I am waiting for a train home in Paddington station and I’ve got an Alphonso mango burning a hole in my bag. Knowing the best way to eat it isn’t exactly pleasant for my fellow hot and sticky commuters, I find a quiet corner of the station and take it out of my bag.
I squeeze the mango, watching the board, waiting for my train platform to be announced. I know I have a good 20 minutes to enjoy this mango, so I continue squeezing the fruit, feeling the flesh pulverise under the skin, turning to a juicy pulp of deliciousness. I squeeze until I can feel the skin is about to break. I squeeze until I can nearly touch the stone in the middle. I squeeze until I know it is ready to eat.
We’re in the midst of a particularly good mango season, so I’m going to teach you how to eat one properly. You may have been doing it wrong all this time. This is important. A good mango can lift you. A juicy mango can give you as much pleasure as ice cream. A delicious mango can make you forget, for the time it takes to eat it, that the world is a depressing place right now. We could all use some levity. A break. Ten minutes of joy.
I know that some of you will slice and dice, and use the knife to cut off pieces into a bowl. Others might take the skin off before slicing off strips. Many of you may just opt for buying ready-sliced pieces from a supermarket. Don’t.
I tear a small strip off the top of the mango with my teeth and then raise it to my mouth, squeezing it and letting the pulp gush into my mouth. It is a moment of utter joy.
It takes me back… I’m at home, sitting with my mother and sister, dragging slices of mango across my teeth, tearing the flesh into my mouth. Mum is telling us about how, in Aden, they used to take the mango stone, once it had been sucked dry, and put it on the barbecue overnight. Once cooked, it offered up a whole new experience.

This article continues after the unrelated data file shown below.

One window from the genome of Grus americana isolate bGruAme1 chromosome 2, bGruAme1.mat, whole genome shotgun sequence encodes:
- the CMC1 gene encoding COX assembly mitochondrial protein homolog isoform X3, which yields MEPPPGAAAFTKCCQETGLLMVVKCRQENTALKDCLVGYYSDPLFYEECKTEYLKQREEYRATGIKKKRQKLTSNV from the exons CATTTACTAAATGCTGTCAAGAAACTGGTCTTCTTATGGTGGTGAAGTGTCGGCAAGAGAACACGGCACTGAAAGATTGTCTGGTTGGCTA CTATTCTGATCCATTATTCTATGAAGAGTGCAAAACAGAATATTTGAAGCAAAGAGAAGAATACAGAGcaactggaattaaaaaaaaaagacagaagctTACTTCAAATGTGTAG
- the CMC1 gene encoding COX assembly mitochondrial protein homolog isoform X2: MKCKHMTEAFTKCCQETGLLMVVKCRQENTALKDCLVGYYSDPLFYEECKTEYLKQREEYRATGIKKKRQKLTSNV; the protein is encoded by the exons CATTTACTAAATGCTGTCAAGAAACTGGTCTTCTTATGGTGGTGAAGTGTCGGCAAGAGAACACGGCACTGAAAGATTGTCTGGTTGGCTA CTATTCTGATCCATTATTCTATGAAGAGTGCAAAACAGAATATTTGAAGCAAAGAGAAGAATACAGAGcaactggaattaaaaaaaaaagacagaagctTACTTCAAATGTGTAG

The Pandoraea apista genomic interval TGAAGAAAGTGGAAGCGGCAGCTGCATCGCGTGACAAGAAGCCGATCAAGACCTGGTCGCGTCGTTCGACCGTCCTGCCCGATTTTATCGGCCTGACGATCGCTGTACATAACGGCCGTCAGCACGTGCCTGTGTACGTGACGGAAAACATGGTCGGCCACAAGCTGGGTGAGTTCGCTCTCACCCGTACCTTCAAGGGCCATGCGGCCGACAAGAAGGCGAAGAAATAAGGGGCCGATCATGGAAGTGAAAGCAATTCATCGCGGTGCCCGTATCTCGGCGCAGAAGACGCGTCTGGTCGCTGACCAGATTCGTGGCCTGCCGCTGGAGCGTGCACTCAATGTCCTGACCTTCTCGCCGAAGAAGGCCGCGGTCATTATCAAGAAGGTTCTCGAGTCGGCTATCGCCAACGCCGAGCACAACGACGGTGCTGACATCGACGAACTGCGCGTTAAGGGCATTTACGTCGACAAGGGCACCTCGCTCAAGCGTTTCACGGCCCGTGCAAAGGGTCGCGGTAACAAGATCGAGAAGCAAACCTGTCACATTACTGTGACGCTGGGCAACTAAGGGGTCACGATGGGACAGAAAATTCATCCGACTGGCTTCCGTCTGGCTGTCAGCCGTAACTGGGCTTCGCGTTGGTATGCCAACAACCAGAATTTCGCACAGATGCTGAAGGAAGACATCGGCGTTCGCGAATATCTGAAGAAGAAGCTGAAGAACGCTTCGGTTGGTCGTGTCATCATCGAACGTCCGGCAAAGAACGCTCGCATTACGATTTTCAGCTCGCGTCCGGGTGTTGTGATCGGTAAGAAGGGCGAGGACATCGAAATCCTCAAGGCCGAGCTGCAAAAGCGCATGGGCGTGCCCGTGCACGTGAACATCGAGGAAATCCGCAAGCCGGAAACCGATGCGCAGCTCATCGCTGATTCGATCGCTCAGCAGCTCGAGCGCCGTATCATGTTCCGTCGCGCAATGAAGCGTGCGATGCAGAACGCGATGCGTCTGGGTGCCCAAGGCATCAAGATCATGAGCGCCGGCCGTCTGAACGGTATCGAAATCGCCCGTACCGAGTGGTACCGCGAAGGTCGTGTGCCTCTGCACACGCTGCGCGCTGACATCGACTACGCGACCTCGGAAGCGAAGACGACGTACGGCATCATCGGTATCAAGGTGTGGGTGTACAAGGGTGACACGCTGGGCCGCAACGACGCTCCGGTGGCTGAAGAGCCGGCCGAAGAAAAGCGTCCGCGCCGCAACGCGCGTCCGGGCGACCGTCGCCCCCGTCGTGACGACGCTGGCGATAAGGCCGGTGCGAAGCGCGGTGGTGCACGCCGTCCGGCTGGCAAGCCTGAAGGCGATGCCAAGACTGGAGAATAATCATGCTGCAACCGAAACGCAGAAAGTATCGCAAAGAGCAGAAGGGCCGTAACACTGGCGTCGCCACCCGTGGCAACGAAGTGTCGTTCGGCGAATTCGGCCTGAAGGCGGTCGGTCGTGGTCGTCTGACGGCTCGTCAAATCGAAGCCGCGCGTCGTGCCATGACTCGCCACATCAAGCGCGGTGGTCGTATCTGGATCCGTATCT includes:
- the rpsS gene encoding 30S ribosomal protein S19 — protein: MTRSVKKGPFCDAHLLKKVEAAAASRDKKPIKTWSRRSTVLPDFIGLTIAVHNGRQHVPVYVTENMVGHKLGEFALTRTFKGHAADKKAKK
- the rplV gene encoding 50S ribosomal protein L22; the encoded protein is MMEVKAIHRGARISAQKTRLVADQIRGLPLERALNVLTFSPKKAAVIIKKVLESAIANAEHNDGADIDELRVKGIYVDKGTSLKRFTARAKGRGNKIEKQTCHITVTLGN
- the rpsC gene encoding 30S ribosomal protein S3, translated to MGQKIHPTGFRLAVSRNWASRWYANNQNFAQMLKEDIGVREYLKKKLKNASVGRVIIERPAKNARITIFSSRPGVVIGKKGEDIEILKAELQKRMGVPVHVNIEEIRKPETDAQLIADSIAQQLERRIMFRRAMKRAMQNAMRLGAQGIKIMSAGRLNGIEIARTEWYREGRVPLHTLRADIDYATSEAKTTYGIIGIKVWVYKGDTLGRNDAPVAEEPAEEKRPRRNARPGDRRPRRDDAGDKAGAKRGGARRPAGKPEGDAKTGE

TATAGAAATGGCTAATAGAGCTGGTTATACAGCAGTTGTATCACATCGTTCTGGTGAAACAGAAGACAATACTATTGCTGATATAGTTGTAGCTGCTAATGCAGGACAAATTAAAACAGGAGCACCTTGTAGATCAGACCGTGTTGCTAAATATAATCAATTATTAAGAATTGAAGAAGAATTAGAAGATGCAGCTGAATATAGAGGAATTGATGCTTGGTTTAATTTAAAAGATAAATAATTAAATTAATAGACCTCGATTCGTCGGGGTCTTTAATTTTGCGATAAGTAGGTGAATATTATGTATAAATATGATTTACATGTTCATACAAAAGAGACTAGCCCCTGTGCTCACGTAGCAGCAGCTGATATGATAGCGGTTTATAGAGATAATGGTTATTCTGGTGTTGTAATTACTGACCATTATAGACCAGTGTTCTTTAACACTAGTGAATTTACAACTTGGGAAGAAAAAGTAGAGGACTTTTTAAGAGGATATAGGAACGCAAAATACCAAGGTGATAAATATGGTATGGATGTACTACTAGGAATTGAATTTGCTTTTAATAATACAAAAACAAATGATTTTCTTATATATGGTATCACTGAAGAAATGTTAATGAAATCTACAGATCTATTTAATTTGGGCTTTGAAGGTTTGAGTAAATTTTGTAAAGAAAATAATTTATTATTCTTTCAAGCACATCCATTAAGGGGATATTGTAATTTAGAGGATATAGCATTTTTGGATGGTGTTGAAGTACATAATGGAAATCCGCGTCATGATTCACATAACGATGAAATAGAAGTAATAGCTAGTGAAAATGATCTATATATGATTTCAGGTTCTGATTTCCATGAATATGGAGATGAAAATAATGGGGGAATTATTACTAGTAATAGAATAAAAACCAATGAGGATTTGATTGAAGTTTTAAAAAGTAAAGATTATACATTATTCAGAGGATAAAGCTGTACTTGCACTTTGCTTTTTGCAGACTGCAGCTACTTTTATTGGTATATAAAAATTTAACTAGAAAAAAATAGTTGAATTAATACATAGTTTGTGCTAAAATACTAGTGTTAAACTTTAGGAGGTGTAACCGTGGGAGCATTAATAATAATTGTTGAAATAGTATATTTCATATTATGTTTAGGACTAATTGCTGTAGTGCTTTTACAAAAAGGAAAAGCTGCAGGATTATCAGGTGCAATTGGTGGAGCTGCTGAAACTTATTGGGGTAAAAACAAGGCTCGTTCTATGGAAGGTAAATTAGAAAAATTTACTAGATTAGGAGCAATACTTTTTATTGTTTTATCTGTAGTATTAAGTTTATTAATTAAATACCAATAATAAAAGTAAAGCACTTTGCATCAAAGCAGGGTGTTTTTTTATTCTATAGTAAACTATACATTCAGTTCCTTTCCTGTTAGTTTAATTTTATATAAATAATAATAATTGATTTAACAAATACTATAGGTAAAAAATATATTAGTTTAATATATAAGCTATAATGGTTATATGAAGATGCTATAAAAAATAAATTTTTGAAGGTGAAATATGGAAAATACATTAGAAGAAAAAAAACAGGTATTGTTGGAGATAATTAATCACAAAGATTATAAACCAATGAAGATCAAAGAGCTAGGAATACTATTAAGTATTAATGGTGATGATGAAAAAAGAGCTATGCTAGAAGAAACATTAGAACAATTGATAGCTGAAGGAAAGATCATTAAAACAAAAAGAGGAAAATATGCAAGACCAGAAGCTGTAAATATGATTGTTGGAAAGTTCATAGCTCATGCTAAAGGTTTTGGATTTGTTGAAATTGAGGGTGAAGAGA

I’m with my sisters, eating bowls of rus (mango pulp), laughing and rinsing each other for hours and hours, until we invariably upset Leena for making fun of her feet, a thing years later we’ll all regret.
I’m sitting on the beach in Mombasa, eating mango and watching the sea where my dad learned to swim, ebb and flow, in and out of the bay.
There are so many memories contained in that mango. For Mum, it was the one fruit that always reminded her of home. For Dad, it’s the only fruit he really eats. For me and my sister, it was the biggest treat when mum would come back from the Sunrup cash and carry with a box of six mangos, all hiding among the torn up strips of newspaper.
I squeeze the mango until the skin breaks. I realise someone is staring at me, in disgust. She has just come out of the ticket office and noticed me, hiding in the corner, my hands, mouth and shirt, caked in orange flesh. She practically sprints away from me. My train is called and I run to get it. I still have the stone in my hand.
The stone is the prize, my friends. This is the best bit of the mango. It’s the juiciest bit and your job is to suck it dry. My sister and I had to alternate who got the stone each night. Mum was the martyr, saying she would forego it for us to enjoy.
I sit in the toilet of the train and suck the mango dry. I think of my daughter. The week before she had asked if we could make lassis. I showed her how to make them. All she was interested in was sucking the stone dry, like a vampire.
I sit there, on the toilet of a train heading back to Bristol, thinking about all these things. Maybe mangos are my version of Proust’s madeleines. Most of my happy memories are mango adjacent. It’s a perfect 20 minutes of not thinking about anything else. And it’s exactly what I need.
And now you know the best way, the only way, to eat a mango.